Review: Shadowgrounds

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Shadowgrounds is, for me, the quintessential alien shooter. There are no gimmicks, no twists, and barely any surprises. There are aliens, and you shoot them. There may be better alien shooters out there, with more guns or complicated stories or crazier aliens. But Shadowgrounds is the old reliable, the game that you picture in your mind when you think “I want to shoot aliens”.

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In a remote colony on Ganymede you are introduced to Wesley Tyler, a security chief turned mechanic after a tragic backstory had its way with him. The power goes out, and Wesley tags along with two short-lived cohorts to discover that man-eating bugs are crawling out of the reactor. You’ll soon find similar chaos breaking out all over the colony, with bigger and angrier aliens to shoot with bigger and angrier guns. Don’t expect any complex setpieces or shocking revelations, this is a bug hunt through and through.

Shadowgrounds plays from a top-down perspective with a fixed camera above Wesley’s head. This allows you to scoot around with WASD while rotating your view with the mouse. It’s a simple and effective control scheme that’ll have you dancing around ravaging aliens as you fill them full of ordnance. You’ll find ten different weapons in your journey, none of them particularly creative but all upgradable using tokens dropped from enemies. These upgrades can be as simple as more damage or faster reloads, or as complex as new fire modes or changes to weapon behavior. It’s a nice touch that lets you shore up your weapons in whatever areas you’re unsatisfied with, and the fact that you get tokens from enemies will have you always seeking out that next fight.

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The quest to shoot all the aliens will take you through bases, factories, caves, and starships. Along the way you’ll meet more than a few characters that’ll give you direction or request your aid. They’re all pretty wooden and the voice acting is hammy at best, but there’s something endearing about their stiffness, the same way an afternoon movie on SyFy can charm with its ineptitude. This extends to the rest of the game, really. Shadowgrounds has a distinct B-movie feel that’s not at all intentional, and is more a produce of its age and budget than anything. And that’s not to say there aren’t a few sparks of brilliance, like the first time you encounter the stealth aliens.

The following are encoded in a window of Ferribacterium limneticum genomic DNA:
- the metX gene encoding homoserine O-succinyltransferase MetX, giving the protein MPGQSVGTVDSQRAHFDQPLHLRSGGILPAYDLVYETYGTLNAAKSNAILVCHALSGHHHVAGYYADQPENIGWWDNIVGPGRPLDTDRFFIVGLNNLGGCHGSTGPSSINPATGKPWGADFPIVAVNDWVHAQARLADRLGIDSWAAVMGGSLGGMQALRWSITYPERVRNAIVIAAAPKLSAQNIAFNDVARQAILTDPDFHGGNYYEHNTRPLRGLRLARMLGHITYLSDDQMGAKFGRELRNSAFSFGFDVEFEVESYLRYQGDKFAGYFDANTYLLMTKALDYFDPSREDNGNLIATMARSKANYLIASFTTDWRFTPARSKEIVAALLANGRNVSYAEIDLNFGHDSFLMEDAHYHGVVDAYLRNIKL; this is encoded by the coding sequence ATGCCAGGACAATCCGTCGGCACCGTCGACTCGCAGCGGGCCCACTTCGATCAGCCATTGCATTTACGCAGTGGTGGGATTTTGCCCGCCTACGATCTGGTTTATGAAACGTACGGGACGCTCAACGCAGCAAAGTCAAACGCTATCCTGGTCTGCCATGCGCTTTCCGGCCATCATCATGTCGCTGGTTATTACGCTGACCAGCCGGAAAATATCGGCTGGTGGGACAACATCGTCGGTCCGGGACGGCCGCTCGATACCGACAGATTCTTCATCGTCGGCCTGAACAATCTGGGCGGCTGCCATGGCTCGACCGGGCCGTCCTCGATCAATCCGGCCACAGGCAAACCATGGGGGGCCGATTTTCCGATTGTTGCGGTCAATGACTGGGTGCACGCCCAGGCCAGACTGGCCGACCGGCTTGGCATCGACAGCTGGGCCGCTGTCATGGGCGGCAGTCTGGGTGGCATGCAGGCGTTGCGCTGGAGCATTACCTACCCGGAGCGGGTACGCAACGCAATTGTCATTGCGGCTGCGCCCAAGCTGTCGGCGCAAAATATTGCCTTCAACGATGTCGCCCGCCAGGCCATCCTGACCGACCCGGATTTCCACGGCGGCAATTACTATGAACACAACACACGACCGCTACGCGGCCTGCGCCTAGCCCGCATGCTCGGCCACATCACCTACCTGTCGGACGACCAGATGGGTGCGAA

You might have the impression that Shadowgrounds is an unremarkable action game, and you’re mostly right. The aliens are a standard mix of bugs and dog-things and serpent men, your guns are the same guns you’ve been using since Doom, and an infant would be able to predict the plot beats. And yet, there’s an earnest charm that keeps me going all the way to the goofy action hero finale. It’s well-made for what it is, with clean environments and balanced encounters and plenty of aliens to shoot. It’ll last you around four hours total, and there aren’t any secrets or achievements to turn up, so it really is just four hours of simply shooting aliens. But we all need to shoot aliens now and then, and sometimes simple is best.

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